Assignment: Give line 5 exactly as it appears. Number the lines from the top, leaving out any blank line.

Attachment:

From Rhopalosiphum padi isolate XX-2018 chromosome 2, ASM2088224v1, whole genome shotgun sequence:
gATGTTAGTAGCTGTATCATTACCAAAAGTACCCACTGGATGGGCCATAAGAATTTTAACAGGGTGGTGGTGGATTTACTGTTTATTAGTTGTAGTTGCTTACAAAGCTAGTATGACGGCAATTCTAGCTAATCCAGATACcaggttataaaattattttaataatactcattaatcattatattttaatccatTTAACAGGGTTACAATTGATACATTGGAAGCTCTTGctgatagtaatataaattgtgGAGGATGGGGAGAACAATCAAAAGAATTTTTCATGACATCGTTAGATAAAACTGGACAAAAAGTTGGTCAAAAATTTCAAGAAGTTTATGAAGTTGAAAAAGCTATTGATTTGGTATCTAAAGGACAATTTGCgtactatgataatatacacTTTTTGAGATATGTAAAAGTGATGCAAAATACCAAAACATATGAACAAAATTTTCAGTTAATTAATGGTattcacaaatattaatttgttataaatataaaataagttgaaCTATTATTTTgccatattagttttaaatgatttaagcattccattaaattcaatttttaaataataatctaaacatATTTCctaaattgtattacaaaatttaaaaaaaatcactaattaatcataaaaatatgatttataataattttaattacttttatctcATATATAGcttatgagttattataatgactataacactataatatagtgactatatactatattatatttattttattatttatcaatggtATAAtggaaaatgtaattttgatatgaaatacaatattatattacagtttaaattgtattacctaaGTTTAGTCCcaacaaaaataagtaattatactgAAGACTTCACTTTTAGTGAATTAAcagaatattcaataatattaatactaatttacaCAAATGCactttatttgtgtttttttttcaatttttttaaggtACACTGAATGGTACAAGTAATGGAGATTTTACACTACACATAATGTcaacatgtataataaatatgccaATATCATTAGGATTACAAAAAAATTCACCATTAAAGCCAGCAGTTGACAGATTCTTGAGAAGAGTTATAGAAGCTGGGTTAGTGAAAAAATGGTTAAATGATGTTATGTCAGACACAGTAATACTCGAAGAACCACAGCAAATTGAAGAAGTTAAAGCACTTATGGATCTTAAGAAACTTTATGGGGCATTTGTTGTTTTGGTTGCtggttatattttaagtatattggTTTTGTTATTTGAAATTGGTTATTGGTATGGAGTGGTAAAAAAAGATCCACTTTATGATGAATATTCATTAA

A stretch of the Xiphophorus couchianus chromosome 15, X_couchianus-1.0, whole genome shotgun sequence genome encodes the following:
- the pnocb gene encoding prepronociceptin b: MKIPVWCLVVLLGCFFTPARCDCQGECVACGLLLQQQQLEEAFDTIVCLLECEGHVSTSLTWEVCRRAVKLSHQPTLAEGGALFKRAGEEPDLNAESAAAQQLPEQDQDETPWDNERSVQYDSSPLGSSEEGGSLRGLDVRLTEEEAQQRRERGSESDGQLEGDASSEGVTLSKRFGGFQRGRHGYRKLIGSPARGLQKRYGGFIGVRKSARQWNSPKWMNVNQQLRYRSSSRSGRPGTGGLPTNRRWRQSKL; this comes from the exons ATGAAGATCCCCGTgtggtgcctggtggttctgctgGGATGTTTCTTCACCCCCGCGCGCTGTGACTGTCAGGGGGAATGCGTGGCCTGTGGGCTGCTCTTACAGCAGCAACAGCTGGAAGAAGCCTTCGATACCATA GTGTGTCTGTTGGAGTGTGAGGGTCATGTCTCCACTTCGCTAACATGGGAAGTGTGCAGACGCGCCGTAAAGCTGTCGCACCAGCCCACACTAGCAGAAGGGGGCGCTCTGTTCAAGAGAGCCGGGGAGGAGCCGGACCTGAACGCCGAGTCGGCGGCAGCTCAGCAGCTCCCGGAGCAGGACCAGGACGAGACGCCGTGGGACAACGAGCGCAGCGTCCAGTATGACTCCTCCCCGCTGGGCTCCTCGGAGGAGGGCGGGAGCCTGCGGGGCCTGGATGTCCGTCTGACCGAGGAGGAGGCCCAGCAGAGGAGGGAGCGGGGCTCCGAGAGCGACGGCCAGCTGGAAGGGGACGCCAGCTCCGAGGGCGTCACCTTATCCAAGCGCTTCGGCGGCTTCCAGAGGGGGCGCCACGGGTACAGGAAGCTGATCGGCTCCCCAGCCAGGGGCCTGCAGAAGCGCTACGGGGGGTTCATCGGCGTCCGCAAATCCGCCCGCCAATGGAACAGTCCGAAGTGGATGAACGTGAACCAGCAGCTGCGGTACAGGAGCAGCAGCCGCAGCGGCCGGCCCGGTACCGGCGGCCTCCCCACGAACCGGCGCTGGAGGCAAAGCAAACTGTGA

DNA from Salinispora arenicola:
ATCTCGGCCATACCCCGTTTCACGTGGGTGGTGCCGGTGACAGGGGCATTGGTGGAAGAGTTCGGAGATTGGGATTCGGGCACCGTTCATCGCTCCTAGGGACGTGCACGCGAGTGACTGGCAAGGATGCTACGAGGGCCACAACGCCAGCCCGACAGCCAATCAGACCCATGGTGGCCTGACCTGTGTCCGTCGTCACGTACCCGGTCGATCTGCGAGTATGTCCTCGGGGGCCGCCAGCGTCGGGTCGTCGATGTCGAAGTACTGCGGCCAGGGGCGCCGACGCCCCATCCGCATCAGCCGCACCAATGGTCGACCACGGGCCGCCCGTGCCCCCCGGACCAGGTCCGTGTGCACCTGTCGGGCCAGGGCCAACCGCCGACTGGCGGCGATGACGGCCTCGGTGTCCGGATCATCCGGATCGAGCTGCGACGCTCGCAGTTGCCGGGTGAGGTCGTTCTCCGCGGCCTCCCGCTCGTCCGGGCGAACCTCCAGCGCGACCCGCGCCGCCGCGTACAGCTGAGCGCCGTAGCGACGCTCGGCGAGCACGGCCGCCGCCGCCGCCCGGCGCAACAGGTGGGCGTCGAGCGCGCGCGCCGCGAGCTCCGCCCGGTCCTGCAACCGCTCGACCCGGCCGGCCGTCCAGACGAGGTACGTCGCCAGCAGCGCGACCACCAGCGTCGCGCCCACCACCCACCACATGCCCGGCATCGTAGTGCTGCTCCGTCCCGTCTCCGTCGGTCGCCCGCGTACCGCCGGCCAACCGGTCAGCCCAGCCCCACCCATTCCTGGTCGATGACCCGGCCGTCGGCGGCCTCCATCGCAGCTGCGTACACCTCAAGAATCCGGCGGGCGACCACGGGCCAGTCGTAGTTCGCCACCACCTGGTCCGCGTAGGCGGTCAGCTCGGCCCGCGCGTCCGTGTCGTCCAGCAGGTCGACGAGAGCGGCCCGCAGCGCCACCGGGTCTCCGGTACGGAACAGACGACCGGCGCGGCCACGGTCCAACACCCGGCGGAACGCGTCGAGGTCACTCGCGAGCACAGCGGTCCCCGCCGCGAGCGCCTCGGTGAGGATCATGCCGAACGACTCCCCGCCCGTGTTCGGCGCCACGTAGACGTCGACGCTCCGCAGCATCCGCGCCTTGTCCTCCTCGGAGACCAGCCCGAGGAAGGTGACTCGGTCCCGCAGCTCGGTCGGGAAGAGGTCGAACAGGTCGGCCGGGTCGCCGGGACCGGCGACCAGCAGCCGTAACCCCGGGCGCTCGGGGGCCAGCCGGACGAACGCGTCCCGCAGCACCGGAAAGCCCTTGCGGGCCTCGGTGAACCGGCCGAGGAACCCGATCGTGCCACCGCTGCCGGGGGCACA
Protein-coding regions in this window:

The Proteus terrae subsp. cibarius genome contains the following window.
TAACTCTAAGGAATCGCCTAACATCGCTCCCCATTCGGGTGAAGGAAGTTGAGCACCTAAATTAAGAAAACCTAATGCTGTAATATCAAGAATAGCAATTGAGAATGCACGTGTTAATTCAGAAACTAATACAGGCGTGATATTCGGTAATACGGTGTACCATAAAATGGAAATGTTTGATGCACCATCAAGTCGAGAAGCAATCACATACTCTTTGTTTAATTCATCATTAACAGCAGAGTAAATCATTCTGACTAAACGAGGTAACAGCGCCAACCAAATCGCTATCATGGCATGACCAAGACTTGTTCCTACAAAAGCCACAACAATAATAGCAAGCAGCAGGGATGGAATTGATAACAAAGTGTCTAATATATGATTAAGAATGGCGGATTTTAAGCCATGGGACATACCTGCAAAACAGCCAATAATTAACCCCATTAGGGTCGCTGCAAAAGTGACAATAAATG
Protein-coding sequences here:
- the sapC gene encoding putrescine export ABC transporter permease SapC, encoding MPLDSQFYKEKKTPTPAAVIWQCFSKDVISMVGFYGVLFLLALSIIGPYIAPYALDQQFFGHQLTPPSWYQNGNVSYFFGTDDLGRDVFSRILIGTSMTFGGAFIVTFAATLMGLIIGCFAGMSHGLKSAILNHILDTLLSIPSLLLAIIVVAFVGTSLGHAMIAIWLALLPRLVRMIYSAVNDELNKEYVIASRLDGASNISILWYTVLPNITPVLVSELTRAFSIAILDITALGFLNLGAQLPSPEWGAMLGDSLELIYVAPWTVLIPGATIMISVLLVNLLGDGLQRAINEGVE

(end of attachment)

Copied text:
DNA from Salinispora arenicola: